Rebuilding a Vision: Camp Armen

“Unless the LORD builds the house, the builders labor in vain.” Psalm 127:1 NIV. 

With this Bible verse, His Beatitude Archbishop Sahag II Mashalian, Armenian Patriarch of Constantinople, addressed the attendees with his congratulatory remarks and prayers during a consecration ceremony of the rebuilding of Camp Armen, located in the Tuzla district of Istanbul, Turkey on Saturday, November 4, 2023. Many guests participated in the ceremony including Rev. Krikor Ağabaloğlu, pastor of the Armenian Evangelical Church of Gedikpaşa, Archbishop Levon Zekiyan, the Apostolic administrator of the Armenian Archeparchy of Istanbul and the students of Hrant Dink School. 

In 1962, Hrant Guzelian had a vision to save and educate orphaned Armenian children. The most well-known among them was Hrant Dink and his spouse Rakel Dink, who were forced to live in a foreign society and follow a different faith. Today, the Armenian Missionary Association of America (AMAA) strives to revitalize this vision by helping to restore and rebuild Camp Armen and to remember Dink’s legacy and the impact he had on children who he helped save. 

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Guzelian, a fearless hero who searched for and rescued hundreds of Armenian children left without family, identity, church or schools in the decades following the Armenian Genocide in 1915, first opened the Youth Home and later built Camp Armen of Istanbul to provide these children with shelter and love and to teach them how to honor and keep their Christian faith and Armenian heritage. 

In the late 1970s, Camp Armen was confiscated by the local authorities, and many attempts to take it back were rejected. In May 2015, resistance began when attempts were made to demolish the Camp. Nor Zartonk and Kamp Armen Solidarity guarded the camp for 180 days and prevented its destruction. As a result of a negotiation process, which included representatives of the Armenian community and politicians, and within the framework of reforms made for minorities, the property rights to “Camp Armen” were returned to the Gedikpaşa Armenian Evangelical Church on October 27, 2015. Since then, consistent efforts have been made within the Turkish-Armenian national-ecclesiastical life to rebuild the camp. Camp Armen will now be rebuilt to suit the current needs of the new generation. This initiative is carried out by a joint Armenian Apostolic, Armenian Catholic and Armenian Evangelical program.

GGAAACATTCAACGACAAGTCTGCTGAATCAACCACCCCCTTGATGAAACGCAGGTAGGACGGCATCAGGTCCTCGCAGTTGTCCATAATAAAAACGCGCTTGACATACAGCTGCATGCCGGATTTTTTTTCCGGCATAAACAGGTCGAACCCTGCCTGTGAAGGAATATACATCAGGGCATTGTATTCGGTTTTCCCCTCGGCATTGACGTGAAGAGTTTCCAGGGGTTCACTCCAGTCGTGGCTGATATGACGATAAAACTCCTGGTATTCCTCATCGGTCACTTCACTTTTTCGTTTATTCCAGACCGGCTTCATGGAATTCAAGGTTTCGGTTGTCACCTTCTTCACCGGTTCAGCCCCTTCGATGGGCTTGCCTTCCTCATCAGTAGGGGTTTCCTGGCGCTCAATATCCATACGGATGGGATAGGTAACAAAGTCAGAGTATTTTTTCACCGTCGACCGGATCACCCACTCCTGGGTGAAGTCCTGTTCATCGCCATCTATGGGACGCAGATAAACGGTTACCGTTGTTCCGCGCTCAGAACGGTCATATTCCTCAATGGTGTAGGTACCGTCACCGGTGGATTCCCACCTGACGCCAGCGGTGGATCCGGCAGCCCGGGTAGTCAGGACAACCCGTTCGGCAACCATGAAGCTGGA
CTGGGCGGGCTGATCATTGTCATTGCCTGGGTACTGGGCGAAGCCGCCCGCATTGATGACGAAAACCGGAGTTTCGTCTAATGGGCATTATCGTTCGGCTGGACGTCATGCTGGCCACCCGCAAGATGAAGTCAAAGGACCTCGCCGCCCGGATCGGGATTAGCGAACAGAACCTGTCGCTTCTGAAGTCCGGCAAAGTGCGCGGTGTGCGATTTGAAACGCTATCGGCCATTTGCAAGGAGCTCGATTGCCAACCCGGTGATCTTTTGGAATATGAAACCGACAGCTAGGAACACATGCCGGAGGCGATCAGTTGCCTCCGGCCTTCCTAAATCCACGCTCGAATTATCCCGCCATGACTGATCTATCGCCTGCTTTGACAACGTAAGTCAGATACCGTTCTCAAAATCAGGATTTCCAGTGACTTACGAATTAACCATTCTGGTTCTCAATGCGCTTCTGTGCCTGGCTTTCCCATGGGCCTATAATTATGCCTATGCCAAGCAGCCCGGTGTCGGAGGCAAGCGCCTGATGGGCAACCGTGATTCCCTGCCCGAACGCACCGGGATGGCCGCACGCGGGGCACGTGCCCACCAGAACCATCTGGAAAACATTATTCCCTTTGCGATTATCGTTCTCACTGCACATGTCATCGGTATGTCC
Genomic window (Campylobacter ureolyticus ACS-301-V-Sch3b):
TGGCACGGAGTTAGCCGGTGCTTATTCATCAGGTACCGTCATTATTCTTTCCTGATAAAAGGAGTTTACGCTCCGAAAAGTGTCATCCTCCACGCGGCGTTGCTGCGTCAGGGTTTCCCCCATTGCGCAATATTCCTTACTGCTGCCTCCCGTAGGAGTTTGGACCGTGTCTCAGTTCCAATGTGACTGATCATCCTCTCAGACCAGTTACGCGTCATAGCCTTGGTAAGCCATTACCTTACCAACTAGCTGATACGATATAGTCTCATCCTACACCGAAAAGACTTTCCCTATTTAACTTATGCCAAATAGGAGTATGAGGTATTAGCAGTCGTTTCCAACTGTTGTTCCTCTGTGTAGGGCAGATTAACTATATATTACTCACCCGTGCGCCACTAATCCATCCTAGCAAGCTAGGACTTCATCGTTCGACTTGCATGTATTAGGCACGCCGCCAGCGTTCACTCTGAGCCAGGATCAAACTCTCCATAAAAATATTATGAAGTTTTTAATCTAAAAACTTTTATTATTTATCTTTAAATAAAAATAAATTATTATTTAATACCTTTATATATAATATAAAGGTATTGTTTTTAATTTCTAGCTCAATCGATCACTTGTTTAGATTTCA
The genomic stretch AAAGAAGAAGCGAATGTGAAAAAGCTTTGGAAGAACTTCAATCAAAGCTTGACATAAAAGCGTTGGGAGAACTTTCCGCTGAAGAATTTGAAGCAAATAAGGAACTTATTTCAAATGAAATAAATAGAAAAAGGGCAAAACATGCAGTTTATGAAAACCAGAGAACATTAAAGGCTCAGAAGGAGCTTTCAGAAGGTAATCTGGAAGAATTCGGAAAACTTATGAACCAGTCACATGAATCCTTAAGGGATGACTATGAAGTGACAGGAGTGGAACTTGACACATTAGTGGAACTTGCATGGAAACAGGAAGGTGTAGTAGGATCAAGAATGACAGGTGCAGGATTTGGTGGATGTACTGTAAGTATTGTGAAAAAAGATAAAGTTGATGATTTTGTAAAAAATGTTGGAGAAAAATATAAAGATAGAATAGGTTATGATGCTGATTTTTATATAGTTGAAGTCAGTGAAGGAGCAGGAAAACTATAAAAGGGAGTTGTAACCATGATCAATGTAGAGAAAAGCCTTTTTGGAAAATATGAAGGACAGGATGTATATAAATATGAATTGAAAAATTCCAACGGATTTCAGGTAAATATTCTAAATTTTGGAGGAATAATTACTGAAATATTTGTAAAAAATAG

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The goal is to raise $2.5 million so that the new Camp Armen will be the first and only camp in Turkey to function as a development center serving the Armenian Evangelical, Catholic and Apostolic communities every day throughout the year with much-needed social, cultural and religious development activities for the youth and help from trained volunteers.

The AMAA encourages everyone who believes in the vision of Hrant Guzelian to participate and become a part of this unique time of rebuilding Camp Armen. Camp Armen will be rebuilt to once again embrace Armenian children living in Turkey, connect them to their heritage and faith and  inspire them to make a difference in the world. Since its founding, the Youth Home/Camp Armen and Guzelian’s work have been generously supported by the AMAA.

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Please partner with the AMAA to help create a small home for Armenian children living in Turkey, perpetuate their cultural and spiritual identity and keep the torch burning. You may visit to learn more about Camp ARMEN or mail your donation earmarked for Camp ARMEN to Armenian Missionary Association of America, 31 West Century Road, Paramus, NJ 07652.

Armenian Missionary Association of America
The Armenian Missionary Association of America (AMAA) was founded in 1918, in Worcester, MA, and incorporated as a non-profit charitable organization in 1920 in the State of New York. We are a 501(c)3 tax-exempt organization. Our purpose is to serve the physical and spiritual needs of people everywhere, both at home and overseas. To fulfill this worldwide mission, we maintain a range of educational, evangelistic, relief, social service, church and child care ministries in 24 countries around the world.

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